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His Dark Materials, Olivier Theatre London

Epic journey excels when simple drama is applied

It has been flagged as the most ambitious piece of staging at the National in 20 years. It certainly attempts the impossible - the storytelling equivalent of trying to pour all the oceans of the universe into a swimming pool or embodying a multi-dimensional, quantum physics conception of the cosmos in good old-fashioned 3-D.

So the stakes were already sky-high. The tension was then screwed up a notch when insuperable technical difficulties caused the cancellation of three previews and the postponement of the press day of this epic two-play dramatisation by Nicholas Wright of Philip Pullman's best-selling His Dark Materials trilogy.

As a result, public attention has naturally focused on the event as a will-they-pull-it-off-or-won't-they feat of technical wizardry. But watching Nick Hytner's six-hour production on Saturday, I found that it wasn't the parts where the Olivier Theatre was showing off its astonishing resources (with the mighty drum-revolve working overtime to dredge up diverse worlds) that made the keenest impact on me. The bits that I shall treasure are the moments of heart-stopping simplicity where Wright, Hytner and the two superb central performers (Anna Maxwell Martin and Dominic Cooper) prove they have grasped the emotional core of this inspiring saga - a colossally arduous rite of passage into puberty in which a pair of 12-year-olds from parallel universes redemptively re-enact the Fall, their positive embrace of sexual love and adult consciousness liberating Creation from the life-denying repression of the wicked Christian church.

The planned movie version (scripted by Tom Stoppard) will have major problems casting the leads, if the idea is to take child actors (à la Harry Potter) through a quasi-realistic progression into maturity, film by film. Wright's stage treatment, by contrast, makes a splendid narrative virtue out of using young adult performers in the roles and out of the fact that his adaptation is delivered in one fell swoop rather than in instalments.

The main action is presented as a massive flashback, with a framing scene that introduces us to Lyra and Will, now aged about 20, meeting for one of their psychic midsummer night trysts under a tree in the Botanical Gardens. They sit side by side but are literally worlds away from each other, cruelly separated in their alternative Oxfords, their souls yearning for reunion.

From this poignant vantage point, it feels utterly natural that the same performers should show us how Will and Lyra became these people and I have never seen impersonations of the tricky pre-adolescent state so uncondescending or empathetic. Maxwell Martin radiates the tough, weary street wisdom and underlying vulnerability of an illegitimate girl abandoned to her own devices by neglectful, high-born parents. Though the adaptation gives short shrift to his background story of protecting a schizophrenic mother from government harassment, Cooper movingly suggests the damaged side of Will that the boy's courage manages to surmount.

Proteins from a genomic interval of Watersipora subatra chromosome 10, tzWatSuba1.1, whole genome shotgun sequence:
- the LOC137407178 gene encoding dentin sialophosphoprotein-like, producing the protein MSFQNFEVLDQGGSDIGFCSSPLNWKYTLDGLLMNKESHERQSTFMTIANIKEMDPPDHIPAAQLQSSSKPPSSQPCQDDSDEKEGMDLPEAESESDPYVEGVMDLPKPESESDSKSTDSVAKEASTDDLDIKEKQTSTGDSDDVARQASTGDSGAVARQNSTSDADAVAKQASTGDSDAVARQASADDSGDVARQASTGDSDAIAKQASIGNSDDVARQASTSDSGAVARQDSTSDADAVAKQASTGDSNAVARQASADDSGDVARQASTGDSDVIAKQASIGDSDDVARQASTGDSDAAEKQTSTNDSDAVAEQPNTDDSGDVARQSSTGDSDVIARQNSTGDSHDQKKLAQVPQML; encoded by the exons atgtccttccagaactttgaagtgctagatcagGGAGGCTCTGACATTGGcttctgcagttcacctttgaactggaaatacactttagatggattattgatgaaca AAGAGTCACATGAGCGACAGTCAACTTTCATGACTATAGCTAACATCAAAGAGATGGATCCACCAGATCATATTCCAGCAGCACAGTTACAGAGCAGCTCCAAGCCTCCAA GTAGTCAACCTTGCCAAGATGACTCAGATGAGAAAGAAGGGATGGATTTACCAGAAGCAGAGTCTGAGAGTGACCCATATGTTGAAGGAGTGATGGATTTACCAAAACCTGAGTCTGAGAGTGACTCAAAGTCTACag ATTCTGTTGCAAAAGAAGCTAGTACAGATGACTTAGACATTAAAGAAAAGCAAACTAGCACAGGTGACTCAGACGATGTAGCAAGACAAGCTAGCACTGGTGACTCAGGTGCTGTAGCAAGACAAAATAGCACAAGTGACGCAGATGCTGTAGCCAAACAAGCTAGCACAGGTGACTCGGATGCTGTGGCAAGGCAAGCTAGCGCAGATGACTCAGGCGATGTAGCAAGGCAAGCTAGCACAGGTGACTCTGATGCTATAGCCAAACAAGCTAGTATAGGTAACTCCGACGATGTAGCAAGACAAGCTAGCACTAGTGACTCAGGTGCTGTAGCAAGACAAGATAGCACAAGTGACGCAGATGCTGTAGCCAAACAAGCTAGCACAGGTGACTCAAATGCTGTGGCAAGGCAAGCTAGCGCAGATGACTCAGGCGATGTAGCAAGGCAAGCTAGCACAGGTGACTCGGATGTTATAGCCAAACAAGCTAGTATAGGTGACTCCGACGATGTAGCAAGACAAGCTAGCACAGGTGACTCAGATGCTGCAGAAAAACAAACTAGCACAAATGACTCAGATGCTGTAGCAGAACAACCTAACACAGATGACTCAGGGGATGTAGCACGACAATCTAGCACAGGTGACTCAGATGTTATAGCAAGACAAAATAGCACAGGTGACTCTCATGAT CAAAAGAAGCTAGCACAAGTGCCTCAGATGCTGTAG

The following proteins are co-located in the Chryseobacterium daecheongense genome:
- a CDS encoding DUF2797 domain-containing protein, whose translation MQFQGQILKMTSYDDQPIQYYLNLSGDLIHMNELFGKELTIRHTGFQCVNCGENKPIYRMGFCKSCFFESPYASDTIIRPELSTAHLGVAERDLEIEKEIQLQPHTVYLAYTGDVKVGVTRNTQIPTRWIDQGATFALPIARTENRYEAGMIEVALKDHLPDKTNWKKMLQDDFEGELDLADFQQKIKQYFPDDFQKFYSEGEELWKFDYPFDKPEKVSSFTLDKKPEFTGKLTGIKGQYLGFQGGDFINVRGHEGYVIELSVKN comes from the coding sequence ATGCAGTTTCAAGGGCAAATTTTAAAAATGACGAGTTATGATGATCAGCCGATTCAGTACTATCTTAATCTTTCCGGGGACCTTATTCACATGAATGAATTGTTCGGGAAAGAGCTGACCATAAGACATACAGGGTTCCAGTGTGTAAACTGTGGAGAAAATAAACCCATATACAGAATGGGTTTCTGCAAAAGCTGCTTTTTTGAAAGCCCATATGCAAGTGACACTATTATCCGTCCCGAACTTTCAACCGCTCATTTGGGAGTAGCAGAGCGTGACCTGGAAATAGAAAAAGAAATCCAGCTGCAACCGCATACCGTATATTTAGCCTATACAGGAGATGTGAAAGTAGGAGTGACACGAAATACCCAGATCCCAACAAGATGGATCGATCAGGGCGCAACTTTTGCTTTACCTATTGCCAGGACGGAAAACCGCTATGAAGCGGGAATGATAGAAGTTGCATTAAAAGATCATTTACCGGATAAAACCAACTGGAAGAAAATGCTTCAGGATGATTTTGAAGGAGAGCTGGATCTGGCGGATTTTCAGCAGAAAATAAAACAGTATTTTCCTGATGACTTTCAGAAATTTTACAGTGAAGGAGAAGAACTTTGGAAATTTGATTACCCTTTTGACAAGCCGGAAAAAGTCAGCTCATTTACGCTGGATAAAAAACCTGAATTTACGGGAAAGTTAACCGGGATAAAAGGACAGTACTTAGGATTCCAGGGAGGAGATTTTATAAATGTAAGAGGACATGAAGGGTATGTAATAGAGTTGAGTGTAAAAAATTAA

When this pair come to apply to university, their CVs will run to the length of, well, three-decker novels and include such extra-curricular activities as "cutting into parallel universes with a magic knife" and "witnessing the voluntary death of God". As it whisks you through their cosmic quest (which ranges from the Arctic wastes to the Land of the Dead), the production feels over-hectic with plot at the expense of allowing you to savour the weird poetry of these extreme situations. A huge tilted mirror, swirling dry ice, and grey-garbed ghostly prisoners successfully evoke the nightmare neverendingness and insubstantiality of death's kingdom, rendered more unnerving by the broken-winged flap of the excellent, shrieking harpies. But the haunting de Chirico-like quality of Cittagazze, the sun-soaked Mediterranean harbour town wiped clean of adults by the spectres and left to scavenging children, barely has time to register in the onward rush.

In Lyra's world, human beings have visible daemons, animal emblems that incarnate the person's soul or subconscious. With moulded wire heads and trailing wispy bodies of swishing translucent cloth, some of these puppets (designed by Michael Curry of Lion King fame) create the requisite impression of airy spiritual guardianship; others, though, seem to enjoy about as dynamic a relationship with their human sidekick as a fox fur stole does with its wearer. The best moment comes when Samuel Barnett, who manipulates Pantalaimon, Lyra's daemon, takes off his black mask and eerily reveals himself as her other constant personal companion, Death. That's the kind of boldly imaginative, non-technology-reliant touch that one would like more of in a production that too often (as in its depiction of the cutting into other worlds) leaves you wondering how Robert Lepage or Theatre de Complicite might better have handled things.

The stage version has more wit than the novels (it's a droll stroke that the dastardly cleric, the President of the Consistorial Court, has been made a close cousin of Donald Rumsfeld), but the questing horn motif that accompanies each appearance of the Subtle Knife suggests that it would take an opera to do justice to their density. Patricia Hodge is terrific as Lyra's devious glamourpuss of a mother.

A shame, then, that Timothy Dalton plays her super-intelligent but emotionally narrow father, Lord Asriel, as the hearty games teacher from hell. It's the wonderful younger pair who carry the evening - the ardour of their love and the painfulness of the fate that requires them to return to their parallel worlds making a conclusion as piercingly sad and noble as any I have seen in the theatre.